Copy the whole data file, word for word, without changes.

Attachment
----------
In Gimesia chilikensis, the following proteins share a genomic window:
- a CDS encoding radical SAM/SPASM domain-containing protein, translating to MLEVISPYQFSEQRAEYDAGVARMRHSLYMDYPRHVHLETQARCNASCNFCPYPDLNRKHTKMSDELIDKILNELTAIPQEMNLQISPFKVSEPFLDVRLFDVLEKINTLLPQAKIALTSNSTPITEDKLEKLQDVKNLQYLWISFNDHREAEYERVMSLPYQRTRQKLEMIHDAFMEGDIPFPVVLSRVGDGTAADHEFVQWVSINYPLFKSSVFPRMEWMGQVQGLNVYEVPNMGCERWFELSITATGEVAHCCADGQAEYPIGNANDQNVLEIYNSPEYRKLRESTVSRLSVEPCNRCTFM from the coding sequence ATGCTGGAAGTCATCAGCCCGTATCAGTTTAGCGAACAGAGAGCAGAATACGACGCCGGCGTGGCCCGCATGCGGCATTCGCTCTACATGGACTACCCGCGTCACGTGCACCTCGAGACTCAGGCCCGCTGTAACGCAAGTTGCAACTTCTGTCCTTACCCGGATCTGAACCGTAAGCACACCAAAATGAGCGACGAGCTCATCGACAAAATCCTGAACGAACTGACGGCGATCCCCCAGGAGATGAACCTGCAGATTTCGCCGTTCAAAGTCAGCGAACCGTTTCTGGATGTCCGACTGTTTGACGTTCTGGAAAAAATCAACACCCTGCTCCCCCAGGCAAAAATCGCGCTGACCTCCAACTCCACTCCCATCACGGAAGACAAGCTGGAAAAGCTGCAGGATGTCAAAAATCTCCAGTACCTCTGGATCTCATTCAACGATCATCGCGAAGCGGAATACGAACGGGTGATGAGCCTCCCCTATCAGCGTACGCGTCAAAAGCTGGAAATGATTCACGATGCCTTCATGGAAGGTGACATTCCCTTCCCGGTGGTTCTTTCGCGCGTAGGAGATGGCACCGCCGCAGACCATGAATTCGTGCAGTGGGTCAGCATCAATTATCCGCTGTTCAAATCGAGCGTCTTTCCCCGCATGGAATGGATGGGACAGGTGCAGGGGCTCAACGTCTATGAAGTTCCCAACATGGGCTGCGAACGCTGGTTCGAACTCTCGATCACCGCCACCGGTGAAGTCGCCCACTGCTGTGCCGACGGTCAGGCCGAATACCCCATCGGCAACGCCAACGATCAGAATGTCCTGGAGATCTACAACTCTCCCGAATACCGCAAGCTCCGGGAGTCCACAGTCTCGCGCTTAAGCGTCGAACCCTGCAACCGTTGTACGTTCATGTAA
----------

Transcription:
In Gimesia chilikensis, the following proteins share a genomic window:
- a CDS encoding radical SAM/SPASM domain-containing protein, translating to MLEVISPYQFSEQRAEYDAGVARMRHSLYMDYPRHVHLETQARCNASCNFCPYPDLNRKHTKMSDELIDKILNELTAIPQEMNLQISPFKVSEPFLDVRLFDVLEKINTLLPQAKIALTSNSTPITEDKLEKLQDVKNLQYLWISFNDHREAEYERVMSLPYQRTRQKLEMIHDAFMEGDIPFPVVLSRVGDGTAADHEFVQWVSINYPLFKSSVFPRMEWMGQVQGLNVYEVPNMGCERWFELSITATGEVAHCCADGQAEYPIGNANDQNVLEIYNSPEYRKLRESTVSRLSVEPCNRCTFM from the coding sequence ATGCTGGAAGTCATCAGCCCGTATCAGTTTAGCGAACAGAGAGCAGAATACGACGCCGGCGTGGCCCGCATGCGGCATTCGCTCTACATGGACTACCCGCGTCACGTGCACCTCGAGACTCAGGCCCGCTGTAACGCAAGTTGCAACTTCTGTCCTTACCCGGATCTGAACCGTAAGCACACCAAAATGAGCGACGAGCTCATCGACAAAATCCTGAACGAACTGACGGCGATCCCCCAGGAGATGAACCTGCAGATTTCGCCGTTCAAAGTCAGCGAACCGTTTCTGGATGTCCGACTGTTTGACGTTCTGGAAAAAATCAACACCCTGCTCCCCCAGGCAAAAATCGCGCTGACCTCCAACTCCACTCCCATCACGGAAGACAAGCTGGAAAAGCTGCAGGATGTCAAAAATCTCCAGTACCTCTGGATCTCATTCAACGATCATCGCGAAGCGGAATACGAACGGGTGATGAGCCTCCCCTATCAGCGTACGCGTCAAAAGCTGGAAATGATTCACGATGCCTTCATGGAAGGTGACATTCCCTTCCCGGTGGTTCTTTCGCGCGTAGGAGATGGCACCGCCGCAGACCATGAATTCGTGCAGTGGGTCAGCATCAATTATCCGCTGTTCAAATCGAGCGTCTTTCCCCGCATGGAATGGATGGGACAGGTGCAGGGGCTCAACGTCTATGAAGTTCCCAACATGGGCTGCGAACGCTGGTTCGAACTCTCGATCACCGCCACCGGTGAAGTCGCCCACTGCTGTGCCGACGGTCAGGCCGAATACCCCATCGGCAACGCCAACGATCAGAATGTCCTGGAGATCTACAACTCTCCCGAATACCGCAAGCTCCGGGAGTCCACAGTCTCGCGCTTAAGCGTCGAACCCTGCAACCGTTGTACGTTCATGTAA